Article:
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The Development of Antibiotic Resistant Bacteria

Here is an amazing short video for those interested in seeing how bacteria mutate and grow when exposed to antibiotics - and evolving to become superbugs. Researchers filmed an experiment that created bacteria a thousand times more drug-resistant than their ancestors. In the time-lapse video, a white bacterial colony (E.coli bacteria) creeps across an enormous black petri dish plated with vertical bands of successively higher doses of antibacterial drugs (antibiotics).

How they did it: The researchers imaged the E. coli bacteria every 10 minutes for 10 days as the microbes expanded across the plate. You can see that the bacteria paused briefly at the boundaries of increasingly stronger antibiotic concentrations until a mutant bacteria struck out into the stronger antibiotic territory. By challenging the bacteria with differing doses of antibiotic, the team demonstrated that E. coli evolve higher resistance more quickly if they first encounter an intermediate, rather than a high, concentration of antibiotic. It's a beautiful, yet horrifying video. NOTE: the bacteria grows on agar, which is a thick, clear substance that comes from seaweed and is used for growing bacteria in scientific research. From Harvard Medical School, on YOUTUBE:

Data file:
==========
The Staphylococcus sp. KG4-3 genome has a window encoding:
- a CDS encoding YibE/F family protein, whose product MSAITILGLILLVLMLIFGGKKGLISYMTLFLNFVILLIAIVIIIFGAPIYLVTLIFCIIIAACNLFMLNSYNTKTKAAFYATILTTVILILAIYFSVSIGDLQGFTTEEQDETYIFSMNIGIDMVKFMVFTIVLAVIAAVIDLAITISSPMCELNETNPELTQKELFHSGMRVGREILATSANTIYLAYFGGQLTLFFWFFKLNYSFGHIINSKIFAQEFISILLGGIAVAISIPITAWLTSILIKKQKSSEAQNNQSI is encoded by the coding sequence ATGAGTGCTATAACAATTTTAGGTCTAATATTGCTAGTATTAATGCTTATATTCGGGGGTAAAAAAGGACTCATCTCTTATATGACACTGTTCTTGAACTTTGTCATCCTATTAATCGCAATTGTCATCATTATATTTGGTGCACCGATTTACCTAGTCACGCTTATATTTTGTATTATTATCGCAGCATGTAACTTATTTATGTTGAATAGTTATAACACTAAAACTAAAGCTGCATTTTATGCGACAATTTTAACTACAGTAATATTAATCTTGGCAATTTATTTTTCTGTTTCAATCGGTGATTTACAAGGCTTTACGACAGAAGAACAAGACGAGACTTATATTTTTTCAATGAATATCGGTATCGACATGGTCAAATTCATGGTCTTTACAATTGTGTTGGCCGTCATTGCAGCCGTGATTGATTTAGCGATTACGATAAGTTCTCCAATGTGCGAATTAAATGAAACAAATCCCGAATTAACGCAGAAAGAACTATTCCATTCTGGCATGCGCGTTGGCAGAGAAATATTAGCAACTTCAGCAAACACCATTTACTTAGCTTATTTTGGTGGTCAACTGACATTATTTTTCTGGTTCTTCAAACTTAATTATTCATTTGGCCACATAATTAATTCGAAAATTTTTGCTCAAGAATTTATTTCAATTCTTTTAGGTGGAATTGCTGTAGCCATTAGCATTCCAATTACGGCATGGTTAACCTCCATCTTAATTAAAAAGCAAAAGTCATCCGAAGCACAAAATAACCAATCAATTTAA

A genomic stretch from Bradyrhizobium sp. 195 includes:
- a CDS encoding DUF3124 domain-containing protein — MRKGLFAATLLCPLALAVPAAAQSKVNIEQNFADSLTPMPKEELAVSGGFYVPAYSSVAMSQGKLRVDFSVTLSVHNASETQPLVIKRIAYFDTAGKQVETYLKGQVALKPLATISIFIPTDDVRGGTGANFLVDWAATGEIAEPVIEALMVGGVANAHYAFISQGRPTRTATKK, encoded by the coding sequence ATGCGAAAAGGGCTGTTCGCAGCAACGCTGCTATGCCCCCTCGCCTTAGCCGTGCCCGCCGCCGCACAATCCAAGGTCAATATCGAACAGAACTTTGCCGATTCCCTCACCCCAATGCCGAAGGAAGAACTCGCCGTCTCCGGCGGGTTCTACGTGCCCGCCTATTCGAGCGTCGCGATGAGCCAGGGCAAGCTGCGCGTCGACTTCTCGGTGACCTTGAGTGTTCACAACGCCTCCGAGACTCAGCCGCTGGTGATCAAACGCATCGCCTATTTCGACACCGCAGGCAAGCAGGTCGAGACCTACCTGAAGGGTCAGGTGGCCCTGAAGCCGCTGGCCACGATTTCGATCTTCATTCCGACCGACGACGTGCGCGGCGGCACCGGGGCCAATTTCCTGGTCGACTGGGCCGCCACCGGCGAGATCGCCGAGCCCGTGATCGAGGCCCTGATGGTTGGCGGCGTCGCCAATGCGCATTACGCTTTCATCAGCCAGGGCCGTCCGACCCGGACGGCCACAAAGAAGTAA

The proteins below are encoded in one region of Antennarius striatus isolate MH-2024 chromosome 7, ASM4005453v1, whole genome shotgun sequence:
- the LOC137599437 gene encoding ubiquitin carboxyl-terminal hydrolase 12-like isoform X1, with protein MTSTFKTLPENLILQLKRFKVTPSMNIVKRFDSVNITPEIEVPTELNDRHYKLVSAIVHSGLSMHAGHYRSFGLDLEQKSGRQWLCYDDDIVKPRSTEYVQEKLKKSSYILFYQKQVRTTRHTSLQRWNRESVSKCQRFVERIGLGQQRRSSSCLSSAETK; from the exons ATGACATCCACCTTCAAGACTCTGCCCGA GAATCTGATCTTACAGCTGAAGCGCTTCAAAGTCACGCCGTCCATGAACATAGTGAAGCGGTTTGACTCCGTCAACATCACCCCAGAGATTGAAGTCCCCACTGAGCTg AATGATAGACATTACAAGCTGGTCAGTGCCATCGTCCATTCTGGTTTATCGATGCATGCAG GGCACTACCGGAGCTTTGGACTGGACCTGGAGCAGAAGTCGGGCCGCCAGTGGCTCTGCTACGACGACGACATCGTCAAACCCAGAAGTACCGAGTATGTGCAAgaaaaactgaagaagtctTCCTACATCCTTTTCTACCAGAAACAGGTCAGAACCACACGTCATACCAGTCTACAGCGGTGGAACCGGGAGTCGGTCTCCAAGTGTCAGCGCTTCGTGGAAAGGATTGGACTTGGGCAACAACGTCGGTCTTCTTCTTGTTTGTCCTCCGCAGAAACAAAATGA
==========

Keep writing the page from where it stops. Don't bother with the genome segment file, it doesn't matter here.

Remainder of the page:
From NPR:  WATCH: Bacteria Invade Antibiotics And Transform Into Superbugs

In the time-lapse video, a white bacterial colony creeps across an enormous black petri dish plated with vertical bands of successively higher doses of antibiotic. The colony pauses when it hits the first band of antibiotic, creating a stark border between the white colony and the black petri dish. Then the bacteria start to edge their way into the toxic soup. More dots appear and they start growing, racing to the next, stronger band of antibiotic. The bacteria are evolving. After almost two weeks of real time have passed, they've become resistant to the strongest completely taken over the kitchen-table-sized petri dish.

We know dangerous bacteria are getting stronger all the time and that it's our fault because of our excessive and indiscriminate use of antibiotics. Each year, 23,000 people in the U.S. die as a result of superbug infections. But we typically don't get to see superbugs created.... Their video and report were published Thursday in the journal Science. 

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